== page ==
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#3 of 11 Old 06-20-2011, 05:50 PM
 
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Go get a second opinion with another OB.  Ask them to do the GD test again.

 

Trusting your body is not good enouught. Last night I was taking care of my firend who was trusting her body. She refuse her BP meds or to deal with her sugar. She had massive storke at age of 50. She can;t work. We are collecting money. All the herbs, accupuncture and you (she is accupancutre therapist herself) and all the trust in her body could not prevent her stroke. $2 worth of medication would have.

 

You are mother. It is not just about your personal expreinces, it is about taking care of kids you already have outside your body as well.

 

You say you can birth on you own ....but obviously you needed some help last time  . You may need help again.  There is nothing wrong with it

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#4 of 11 Old 06-20-2011, 06:29 PM
 
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Quote:
Originally Posted by Alenushka View Post

Go get a second opinion with another OB.  Ask them to do the GD test again.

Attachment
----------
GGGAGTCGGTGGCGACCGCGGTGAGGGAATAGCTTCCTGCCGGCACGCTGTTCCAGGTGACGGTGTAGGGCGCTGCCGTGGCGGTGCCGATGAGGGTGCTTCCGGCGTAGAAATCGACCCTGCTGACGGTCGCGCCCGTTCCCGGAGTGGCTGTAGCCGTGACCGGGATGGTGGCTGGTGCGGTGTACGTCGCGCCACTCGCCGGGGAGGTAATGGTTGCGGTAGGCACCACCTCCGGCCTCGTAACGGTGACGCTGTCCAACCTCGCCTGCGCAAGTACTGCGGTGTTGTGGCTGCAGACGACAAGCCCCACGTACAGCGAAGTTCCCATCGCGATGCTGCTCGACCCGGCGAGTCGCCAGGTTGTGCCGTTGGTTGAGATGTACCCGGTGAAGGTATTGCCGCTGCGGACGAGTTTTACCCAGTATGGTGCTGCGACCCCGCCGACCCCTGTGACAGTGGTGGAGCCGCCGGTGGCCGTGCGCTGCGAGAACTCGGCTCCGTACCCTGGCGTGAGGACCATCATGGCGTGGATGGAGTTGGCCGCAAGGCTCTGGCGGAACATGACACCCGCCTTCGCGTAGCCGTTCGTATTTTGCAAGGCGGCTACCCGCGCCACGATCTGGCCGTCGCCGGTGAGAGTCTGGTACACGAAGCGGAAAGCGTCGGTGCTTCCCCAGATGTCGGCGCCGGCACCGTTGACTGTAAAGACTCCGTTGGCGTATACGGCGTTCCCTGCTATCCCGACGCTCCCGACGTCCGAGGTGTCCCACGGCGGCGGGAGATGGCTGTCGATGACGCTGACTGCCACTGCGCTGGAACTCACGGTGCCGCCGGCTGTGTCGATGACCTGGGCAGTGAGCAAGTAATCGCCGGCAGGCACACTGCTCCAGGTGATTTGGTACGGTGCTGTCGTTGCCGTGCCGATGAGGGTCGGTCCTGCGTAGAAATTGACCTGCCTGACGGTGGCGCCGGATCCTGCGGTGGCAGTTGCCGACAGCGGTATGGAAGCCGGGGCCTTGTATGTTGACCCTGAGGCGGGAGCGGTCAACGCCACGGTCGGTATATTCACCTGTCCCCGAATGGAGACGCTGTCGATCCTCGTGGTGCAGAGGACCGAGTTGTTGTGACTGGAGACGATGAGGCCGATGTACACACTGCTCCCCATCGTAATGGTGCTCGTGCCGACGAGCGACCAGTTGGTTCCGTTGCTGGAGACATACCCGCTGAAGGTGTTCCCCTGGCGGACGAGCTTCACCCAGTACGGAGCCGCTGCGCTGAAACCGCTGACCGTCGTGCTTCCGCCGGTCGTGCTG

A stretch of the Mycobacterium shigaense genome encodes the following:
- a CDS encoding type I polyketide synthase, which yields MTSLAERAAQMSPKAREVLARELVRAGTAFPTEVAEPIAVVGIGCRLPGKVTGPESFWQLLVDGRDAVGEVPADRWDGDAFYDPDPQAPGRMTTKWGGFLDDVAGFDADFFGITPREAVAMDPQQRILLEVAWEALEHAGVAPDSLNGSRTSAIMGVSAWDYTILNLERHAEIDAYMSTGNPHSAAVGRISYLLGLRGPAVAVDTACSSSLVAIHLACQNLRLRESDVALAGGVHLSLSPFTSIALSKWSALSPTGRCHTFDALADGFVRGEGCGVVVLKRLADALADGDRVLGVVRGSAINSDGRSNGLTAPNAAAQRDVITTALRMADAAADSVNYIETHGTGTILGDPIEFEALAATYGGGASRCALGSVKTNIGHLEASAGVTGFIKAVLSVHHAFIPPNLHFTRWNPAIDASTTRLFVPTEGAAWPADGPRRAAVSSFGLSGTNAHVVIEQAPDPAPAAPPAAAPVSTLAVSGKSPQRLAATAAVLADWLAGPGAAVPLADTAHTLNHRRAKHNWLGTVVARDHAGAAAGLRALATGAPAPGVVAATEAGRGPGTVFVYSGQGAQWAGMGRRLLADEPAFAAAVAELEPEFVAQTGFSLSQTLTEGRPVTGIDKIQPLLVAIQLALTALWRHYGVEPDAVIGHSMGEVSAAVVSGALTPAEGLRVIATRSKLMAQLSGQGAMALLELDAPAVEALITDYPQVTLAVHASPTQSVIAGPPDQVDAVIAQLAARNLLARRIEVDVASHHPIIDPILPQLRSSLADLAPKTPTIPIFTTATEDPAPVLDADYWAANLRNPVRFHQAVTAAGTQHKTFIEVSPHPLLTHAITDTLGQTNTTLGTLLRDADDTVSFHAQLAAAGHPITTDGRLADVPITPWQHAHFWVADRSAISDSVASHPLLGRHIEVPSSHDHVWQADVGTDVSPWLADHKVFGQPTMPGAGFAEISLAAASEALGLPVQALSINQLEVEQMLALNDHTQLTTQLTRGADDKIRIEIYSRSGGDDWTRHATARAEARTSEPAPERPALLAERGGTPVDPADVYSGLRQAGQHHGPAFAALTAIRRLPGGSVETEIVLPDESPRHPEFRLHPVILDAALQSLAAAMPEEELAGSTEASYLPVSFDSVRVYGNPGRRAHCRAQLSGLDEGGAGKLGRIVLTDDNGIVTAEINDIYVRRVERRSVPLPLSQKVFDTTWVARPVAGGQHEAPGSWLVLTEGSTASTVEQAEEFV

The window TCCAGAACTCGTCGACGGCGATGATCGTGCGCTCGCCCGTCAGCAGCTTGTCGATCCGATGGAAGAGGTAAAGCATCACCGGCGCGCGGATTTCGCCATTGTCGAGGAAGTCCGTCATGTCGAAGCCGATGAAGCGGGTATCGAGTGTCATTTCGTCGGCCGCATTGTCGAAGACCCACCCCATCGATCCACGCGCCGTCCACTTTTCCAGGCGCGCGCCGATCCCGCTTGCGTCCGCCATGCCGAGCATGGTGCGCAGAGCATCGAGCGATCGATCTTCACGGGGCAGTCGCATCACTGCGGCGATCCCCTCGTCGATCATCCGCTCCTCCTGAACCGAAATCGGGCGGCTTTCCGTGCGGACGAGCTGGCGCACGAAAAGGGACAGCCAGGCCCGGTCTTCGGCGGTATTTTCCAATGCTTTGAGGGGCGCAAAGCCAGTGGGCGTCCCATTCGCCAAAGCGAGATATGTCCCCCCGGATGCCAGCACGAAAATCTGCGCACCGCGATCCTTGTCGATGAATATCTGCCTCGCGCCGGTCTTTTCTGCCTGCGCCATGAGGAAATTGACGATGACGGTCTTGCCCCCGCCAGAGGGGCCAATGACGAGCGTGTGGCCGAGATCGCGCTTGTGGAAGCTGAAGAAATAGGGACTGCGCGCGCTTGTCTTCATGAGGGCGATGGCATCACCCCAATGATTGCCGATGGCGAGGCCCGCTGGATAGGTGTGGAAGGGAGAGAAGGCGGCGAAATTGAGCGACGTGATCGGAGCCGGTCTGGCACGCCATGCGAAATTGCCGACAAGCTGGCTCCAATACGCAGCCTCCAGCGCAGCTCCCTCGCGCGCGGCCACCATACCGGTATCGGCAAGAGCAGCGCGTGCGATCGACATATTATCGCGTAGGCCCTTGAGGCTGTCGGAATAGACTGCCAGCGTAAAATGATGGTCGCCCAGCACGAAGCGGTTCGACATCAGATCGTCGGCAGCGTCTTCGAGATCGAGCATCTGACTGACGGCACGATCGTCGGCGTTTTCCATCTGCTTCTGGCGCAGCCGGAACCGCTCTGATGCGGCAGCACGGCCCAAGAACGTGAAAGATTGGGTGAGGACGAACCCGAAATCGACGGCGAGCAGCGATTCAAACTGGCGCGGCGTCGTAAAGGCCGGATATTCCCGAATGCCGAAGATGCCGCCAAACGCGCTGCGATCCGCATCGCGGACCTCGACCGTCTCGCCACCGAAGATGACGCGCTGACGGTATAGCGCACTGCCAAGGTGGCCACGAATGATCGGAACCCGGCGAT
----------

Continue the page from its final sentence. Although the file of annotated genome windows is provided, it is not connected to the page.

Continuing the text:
Trusting your body is not good enouught. Last night I was taking care of my firend who was trusting her body. She refuse her BP meds or to deal with her sugar. She had massive storke at age of 50. She can;t work. We are collecting money. All the herbs, accupuncture and you (she is accupancutre therapist herself) and all the trust in her body could not prevent her stroke. $2 worth of medication would have.

 

You are mother. It is not just about your personal expreinces, it is about taking care of kids you already have outside your body as well.

 

You say you can birth on you own ....but obviously you needed some help last time  . You may need help again.  There is nothing wrong with it